Atlantic Canada, Ontario and parts of Quebec would have to go big-time Blue for this to happen. It could produce a constitutional showdown, or at the very least a raucous debate. Scheer would demand that Trudeau step down as PM. But even if Trudeau did, Scheer would face an almost insurmountable problem — he could only assume government if he had the votes in the House of Commons to do that, and he wouldn’t. Neither the NDP or the Greens would support him. Even if the Bloc stepped up and said it would, Scheer and his party would have some deep thinking to do. How would the Conservative base feel about being beholden to Quebec separatists?
There is one last scenario that’s unlikely, but still possible, and that’s a Liberal majority. This would mean hanging on to almost every seat the party has now. Canadians have been known to overthrow conventional polling wisdom before and it could happen again (think Alison Redford, Christy Clark, Francois Legault). This wouldn’t be an enthusiastic endorsement, but a collective decision to not have indecision.
Why not a Conservative majority? Simply because the math doesn’t work. Scheer would have to keep everything he has now (95 seats) and win 75 more.
This wild card would set the leadership wheels spinning in Conservative ranks, and depending on how the NDP fared, possibly a revolt there as well.
What to look for this evening
If there’s a major crack in the Liberals’ Atlantic wall, that could foreshadow something big happening for the Conservatives and NDP. That crack would have to be anything more than 15 seats flipping to the opposition parties.
Tune in for Quebec results. The Liberals don’t just need to hang on here, but grow. If the Bloc wins anything more than 40 seats, it will mean minority.
All signs point to Ontario being the ultimate battleground. The Liberals need to hang on to a good portion of their existing 76 seats to avoid precarious and unstable minority scenarios. They won’t keep them all, but how far they fall will tell the tale.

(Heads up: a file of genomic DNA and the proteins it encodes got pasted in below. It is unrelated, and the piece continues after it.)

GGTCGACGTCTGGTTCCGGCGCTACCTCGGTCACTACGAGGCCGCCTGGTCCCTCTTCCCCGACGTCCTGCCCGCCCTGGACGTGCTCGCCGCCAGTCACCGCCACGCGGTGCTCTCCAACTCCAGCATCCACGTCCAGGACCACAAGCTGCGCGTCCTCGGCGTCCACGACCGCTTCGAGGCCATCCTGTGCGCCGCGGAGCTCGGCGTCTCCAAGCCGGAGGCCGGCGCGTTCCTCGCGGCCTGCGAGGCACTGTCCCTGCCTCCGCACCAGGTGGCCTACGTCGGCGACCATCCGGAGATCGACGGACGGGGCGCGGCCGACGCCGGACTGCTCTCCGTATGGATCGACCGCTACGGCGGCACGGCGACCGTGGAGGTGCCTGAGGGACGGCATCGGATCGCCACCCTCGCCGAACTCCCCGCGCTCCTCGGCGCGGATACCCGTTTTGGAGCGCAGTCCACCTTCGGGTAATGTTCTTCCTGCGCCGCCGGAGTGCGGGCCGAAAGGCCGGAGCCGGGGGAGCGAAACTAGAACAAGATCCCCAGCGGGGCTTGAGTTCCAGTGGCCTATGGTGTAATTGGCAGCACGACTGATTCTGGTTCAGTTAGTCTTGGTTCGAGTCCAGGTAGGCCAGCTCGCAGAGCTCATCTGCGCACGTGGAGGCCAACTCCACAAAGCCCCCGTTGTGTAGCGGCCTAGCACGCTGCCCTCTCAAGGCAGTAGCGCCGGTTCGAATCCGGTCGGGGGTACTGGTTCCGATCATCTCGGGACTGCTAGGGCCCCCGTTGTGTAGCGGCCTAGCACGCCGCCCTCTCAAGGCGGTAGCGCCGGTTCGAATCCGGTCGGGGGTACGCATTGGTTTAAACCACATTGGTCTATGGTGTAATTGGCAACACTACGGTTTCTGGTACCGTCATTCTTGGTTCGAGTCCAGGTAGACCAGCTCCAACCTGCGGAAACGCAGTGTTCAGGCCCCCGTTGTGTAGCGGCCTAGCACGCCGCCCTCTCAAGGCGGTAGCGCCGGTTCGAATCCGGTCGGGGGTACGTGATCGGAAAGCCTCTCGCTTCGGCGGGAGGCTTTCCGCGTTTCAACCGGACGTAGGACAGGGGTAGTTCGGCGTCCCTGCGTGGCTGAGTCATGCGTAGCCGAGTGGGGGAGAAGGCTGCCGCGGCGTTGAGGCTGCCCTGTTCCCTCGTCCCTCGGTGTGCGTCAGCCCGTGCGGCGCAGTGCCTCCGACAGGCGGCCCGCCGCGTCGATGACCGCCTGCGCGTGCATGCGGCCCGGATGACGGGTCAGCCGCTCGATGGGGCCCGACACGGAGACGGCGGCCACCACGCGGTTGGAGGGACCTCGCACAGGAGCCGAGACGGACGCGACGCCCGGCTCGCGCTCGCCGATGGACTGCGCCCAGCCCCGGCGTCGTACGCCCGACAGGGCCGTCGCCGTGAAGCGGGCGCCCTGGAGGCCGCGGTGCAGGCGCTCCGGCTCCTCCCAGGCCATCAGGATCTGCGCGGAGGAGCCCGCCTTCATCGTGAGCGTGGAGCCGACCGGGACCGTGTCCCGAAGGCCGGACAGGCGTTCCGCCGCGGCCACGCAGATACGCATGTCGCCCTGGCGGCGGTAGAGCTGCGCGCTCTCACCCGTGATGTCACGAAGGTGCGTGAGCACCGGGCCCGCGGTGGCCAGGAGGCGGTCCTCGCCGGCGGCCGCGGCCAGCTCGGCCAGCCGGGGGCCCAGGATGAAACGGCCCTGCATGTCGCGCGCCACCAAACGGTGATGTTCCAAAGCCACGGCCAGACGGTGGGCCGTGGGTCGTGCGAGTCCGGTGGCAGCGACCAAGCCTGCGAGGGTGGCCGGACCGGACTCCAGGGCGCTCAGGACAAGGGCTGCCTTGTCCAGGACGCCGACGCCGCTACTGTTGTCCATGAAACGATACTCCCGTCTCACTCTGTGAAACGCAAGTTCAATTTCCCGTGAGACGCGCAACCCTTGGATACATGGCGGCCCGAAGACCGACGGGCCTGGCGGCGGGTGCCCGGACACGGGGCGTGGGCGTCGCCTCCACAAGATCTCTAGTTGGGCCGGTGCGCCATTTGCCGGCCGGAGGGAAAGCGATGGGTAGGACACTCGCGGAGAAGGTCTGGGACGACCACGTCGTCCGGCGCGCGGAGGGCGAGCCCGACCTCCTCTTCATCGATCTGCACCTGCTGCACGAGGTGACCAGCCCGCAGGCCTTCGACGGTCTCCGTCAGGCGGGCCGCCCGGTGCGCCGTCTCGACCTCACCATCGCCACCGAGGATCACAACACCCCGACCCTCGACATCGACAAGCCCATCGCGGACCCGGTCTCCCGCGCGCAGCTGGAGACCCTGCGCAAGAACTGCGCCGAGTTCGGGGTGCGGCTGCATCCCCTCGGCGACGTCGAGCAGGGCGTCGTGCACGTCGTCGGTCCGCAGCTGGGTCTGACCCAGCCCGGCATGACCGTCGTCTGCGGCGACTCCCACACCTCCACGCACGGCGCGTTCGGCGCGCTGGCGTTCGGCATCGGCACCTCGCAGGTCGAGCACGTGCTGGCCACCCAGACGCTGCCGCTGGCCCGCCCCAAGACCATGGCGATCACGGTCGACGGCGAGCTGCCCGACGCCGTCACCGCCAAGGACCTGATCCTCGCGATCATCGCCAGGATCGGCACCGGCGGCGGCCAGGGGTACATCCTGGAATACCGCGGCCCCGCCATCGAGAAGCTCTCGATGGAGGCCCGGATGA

If the Liberals are wounded in Ontario, then BC becomes the most politically-important place in Canada this evening. Again, it’s all about how the numbers net out. In a province where there appears to be a three-way race between the Liberals, Conservatives & NDP, this is quite the gamble.
This was a bruising campaign that brought little glory to anyone. Issues took second place to schoolyard taunts and gotcha tactics. We are now seeing some of the political practices that plague Americans move north, and with it, the widening of divisions between people and regions. Making stuff up doesn’t produce sound public debate or policy.
On the positive side though, elections are reality checks on the exercise of power, and should Canadians decide to give everyone a time out by returning a minority, then democracy will have worked.
The new reality as of tomorrow will require a whole new skillset for everyone involved in the process. Combat is for campaigns. Minorities are the opposite. They require skill and finesse, diplomacy, negotiation and co-operation, and not just for the political actors on Parliament Hill. Industry and any stakeholder looking to take forward an issue will have to navigate the same waters with the same careful precision.
Unless I’m wrong and it’s a majority…!